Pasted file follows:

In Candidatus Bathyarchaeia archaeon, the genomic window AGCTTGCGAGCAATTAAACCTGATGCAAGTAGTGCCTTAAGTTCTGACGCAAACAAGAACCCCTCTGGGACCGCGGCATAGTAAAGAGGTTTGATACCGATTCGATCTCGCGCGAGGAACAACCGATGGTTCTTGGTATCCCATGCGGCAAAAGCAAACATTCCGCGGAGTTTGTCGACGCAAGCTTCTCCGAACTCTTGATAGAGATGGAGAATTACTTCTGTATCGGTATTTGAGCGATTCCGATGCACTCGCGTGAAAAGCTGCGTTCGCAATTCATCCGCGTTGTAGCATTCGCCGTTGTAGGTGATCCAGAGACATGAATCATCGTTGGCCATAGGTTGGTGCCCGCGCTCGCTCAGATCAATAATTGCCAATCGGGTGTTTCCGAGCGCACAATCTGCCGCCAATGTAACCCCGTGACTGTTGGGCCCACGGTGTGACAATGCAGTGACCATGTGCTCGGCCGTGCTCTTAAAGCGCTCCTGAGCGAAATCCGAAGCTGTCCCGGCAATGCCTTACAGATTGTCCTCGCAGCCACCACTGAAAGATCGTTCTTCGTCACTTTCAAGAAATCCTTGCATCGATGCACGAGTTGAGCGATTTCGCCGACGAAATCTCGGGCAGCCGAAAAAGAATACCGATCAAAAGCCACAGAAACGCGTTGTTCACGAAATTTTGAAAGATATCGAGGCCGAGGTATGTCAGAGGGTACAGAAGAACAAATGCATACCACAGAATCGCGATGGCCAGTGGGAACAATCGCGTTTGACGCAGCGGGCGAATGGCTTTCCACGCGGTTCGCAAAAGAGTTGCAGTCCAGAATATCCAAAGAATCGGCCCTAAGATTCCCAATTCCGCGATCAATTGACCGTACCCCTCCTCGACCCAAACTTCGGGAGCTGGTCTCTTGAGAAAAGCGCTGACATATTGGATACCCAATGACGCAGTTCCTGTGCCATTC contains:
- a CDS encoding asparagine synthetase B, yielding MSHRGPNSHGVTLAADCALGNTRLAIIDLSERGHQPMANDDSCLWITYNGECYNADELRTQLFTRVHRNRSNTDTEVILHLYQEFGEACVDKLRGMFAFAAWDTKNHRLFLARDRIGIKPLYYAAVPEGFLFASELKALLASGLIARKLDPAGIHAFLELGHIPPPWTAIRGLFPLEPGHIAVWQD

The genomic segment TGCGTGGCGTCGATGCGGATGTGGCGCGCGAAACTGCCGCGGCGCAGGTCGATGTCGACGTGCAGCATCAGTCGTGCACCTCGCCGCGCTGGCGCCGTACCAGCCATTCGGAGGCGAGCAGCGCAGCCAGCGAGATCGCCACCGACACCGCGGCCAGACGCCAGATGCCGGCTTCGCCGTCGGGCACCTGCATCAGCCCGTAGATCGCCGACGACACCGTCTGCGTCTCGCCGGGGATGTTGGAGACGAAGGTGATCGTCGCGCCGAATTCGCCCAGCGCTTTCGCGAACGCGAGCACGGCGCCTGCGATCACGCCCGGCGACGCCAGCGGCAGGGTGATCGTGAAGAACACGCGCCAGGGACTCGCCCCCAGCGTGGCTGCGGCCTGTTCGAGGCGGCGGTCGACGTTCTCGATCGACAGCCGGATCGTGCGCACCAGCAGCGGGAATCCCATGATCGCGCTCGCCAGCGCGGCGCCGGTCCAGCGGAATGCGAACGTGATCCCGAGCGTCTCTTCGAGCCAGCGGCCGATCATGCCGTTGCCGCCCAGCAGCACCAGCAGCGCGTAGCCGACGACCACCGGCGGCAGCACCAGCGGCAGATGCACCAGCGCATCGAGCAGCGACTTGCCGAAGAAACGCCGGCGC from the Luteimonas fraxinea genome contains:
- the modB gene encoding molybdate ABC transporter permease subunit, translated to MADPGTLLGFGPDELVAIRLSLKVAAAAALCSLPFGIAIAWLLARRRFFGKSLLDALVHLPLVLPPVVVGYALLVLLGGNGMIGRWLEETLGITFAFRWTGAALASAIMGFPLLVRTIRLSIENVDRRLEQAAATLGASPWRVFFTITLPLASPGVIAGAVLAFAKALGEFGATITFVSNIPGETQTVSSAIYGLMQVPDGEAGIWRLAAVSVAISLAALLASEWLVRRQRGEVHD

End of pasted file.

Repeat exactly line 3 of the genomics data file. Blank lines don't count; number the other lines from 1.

The genomic segment TGCGTGGCGTCGATGCGGATGTGGCGCGCGAAACTGCCGCGGCGCAGGTCGATGTCGACGTGCAGCATCAGTCGTGCACCTCGCCGCGCTGGCGCCGTACCAGCCATTCGGAGGCGAGCAGCGCAGCCAGCGAGATCGCCACCGACACCGCGGCCAGACGCCAGATGCCGGCTTCGCCGTCGGGCACCTGCATCAGCCCGTAGATCGCCGACGACACCGTCTGCGTCTCGCCGGGGATGTTGGAGACGAAGGTGATCGTCGCGCCGAATTCGCCCAGCGCTTTCGCGAACGCGAGCACGGCGCCTGCGATCACGCCCGGCGACGCCAGCGGCAGGGTGATCGTGAAGAACACGCGCCAGGGACTCGCCCCCAGCGTGGCTGCGGCCTGTTCGAGGCGGCGGTCGACGTTCTCGATCGACAGCCGGATCGTGCGCACCAGCAGCGGGAATCCCATGATCGCGCTCGCCAGCGCGGCGCCGGTCCAGCGGAATGCGAACGTGATCCCGAGCGTCTCTTCGAGCCAGCGGCCGATCATGCCGTTGCCGCCCAGCAGCACCAGCAGCGCGTAGCCGACGACCACCGGCGGCAGCACCAGCGGCAGATGCACCAGCGCATCGAGCAGCGACTTGCCGAAGAAACGCCGGCGC from the Luteimonas fraxinea genome contains: